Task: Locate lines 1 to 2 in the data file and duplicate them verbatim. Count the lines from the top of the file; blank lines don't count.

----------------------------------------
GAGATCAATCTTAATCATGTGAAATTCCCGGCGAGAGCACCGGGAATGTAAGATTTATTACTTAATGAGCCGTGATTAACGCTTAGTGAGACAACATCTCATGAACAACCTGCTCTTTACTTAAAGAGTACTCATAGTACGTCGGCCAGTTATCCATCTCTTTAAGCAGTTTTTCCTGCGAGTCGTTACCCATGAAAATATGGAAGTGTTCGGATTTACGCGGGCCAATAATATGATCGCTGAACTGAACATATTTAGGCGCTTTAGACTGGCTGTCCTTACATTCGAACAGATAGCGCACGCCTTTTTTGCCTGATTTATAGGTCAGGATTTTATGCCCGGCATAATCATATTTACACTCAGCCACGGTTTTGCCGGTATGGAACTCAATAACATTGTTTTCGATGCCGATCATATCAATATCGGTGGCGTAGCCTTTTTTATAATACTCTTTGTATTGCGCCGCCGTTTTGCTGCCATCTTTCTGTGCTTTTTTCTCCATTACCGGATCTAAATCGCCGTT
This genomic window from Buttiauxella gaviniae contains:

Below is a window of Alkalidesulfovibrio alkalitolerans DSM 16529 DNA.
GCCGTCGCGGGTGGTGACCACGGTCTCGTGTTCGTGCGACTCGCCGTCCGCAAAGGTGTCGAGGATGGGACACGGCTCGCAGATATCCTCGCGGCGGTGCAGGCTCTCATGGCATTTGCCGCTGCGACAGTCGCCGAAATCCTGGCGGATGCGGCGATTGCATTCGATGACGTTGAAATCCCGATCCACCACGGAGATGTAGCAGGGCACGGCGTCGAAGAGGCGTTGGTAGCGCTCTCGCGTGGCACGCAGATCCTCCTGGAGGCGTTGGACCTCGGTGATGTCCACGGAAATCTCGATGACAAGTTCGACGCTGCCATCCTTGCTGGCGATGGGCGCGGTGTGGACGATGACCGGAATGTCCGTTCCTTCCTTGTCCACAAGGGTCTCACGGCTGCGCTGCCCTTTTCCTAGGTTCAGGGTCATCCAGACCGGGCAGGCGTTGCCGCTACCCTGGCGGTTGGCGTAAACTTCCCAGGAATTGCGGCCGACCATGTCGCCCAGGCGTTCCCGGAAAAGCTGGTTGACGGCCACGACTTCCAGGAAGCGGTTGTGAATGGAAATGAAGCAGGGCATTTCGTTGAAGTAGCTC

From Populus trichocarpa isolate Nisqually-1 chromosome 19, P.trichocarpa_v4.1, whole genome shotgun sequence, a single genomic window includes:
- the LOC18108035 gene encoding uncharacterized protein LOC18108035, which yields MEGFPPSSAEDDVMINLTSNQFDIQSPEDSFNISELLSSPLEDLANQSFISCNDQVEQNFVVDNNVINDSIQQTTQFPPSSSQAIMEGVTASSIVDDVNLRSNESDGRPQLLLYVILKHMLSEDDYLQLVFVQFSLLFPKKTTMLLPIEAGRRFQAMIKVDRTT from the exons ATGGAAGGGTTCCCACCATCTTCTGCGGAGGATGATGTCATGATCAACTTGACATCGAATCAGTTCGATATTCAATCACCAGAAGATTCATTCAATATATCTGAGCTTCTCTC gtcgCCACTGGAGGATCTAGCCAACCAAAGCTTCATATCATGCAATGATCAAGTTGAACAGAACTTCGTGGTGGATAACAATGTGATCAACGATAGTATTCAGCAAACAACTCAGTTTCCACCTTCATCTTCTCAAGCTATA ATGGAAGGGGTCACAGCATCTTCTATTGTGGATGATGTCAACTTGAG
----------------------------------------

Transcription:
GAGATCAATCTTAATCATGTGAAATTCCCGGCGAGAGCACCGGGAATGTAAGATTTATTACTTAATGAGCCGTGATTAACGCTTAGTGAGACAACATCTCATGAACAACCTGCTCTTTACTTAAAGAGTACTCATAGTACGTCGGCCAGTTATCCATCTCTTTAAGCAGTTTTTCCTGCGAGTCGTTACCCATGAAAATATGGAAGTGTTCGGATTTACGCGGGCCAATAATATGATCGCTGAACTGAACATATTTAGGCGCTTTAGACTGGCTGTCCTTACATTCGAACAGATAGCGCACGCCTTTTTTGCCTGATTTATAGGTCAGGATTTTATGCCCGGCATAATCATATTTACACTCAGCCACGGTTTTGCCGGTATGGAACTCAATAACATTGTTTTCGATGCCGATCATATCAATATCGGTGGCGTAGCCTTTTTTATAATACTCTTTGTATTGCGCCGCCGTTTTGCTGCCATCTTTCTGTGCTTTTTTCTCCATTACCGGATCTAAATCGCCGTT
This genomic window from Buttiauxella gaviniae contains: